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My local Poundland have a 2-for-£1 offer on a range of fiction books, and I picked this one up because it appealed to my crafty side. I've read a few fiction books that involve knitting as a key part to the story, and it seemed to me that this would be similar, but focussing on embroidery instead. Worth a try for 50p, or so I thought.
Back of the book blurb: "As teenagers, Sally Tuttle and Rowena Cresswell were inseparable - united in teen angst and scorn for needlework lessons - until a devastating incident destroyed their friendship. Now both single mothers in their early forties, they are haunted by memories of their lost intimacy.
When Sally, a faithful employee of In Stitches repair shop, unexpectedly wins an embroidery prize and is invited to speak at a conference in Edinburgh, it seems she has a chance to recapture something of her old, lost self."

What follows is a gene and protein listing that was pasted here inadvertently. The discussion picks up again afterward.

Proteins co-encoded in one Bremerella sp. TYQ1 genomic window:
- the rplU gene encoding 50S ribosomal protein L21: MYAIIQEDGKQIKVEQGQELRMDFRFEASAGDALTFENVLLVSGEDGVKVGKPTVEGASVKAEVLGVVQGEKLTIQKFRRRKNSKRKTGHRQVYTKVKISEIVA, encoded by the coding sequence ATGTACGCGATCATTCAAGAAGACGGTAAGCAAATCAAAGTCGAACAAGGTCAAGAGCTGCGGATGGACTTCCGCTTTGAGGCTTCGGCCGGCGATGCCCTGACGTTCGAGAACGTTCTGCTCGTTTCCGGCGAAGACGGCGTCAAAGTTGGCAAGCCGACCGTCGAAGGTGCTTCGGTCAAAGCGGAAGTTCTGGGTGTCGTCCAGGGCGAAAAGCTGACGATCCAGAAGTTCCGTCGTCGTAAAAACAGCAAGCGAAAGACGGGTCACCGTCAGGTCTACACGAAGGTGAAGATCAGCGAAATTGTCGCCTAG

This book has a somewhat unique feature in that it has two main characters, and the chapters alternate between Sally and Rowena to show both sides of the story. This was a little difficult to get used to at first, but it does come together by the end and I was certain that I had managed to piece together the hints about the disastrous circumstances under which their friendship was lost, as I was seeing the story from both viewpoints. However, the actual conclusion was not that one that I had been expecting and it took me by surprise. In fact, so much so that I overlooked the key reveal point, and it wasn't until several pages later that the penny dropped and I had to go back and read the last part again. This was neatly done and I thought that the author had done well in providing plenty of information about both women and their lives, without giving away the truth behind the big secret.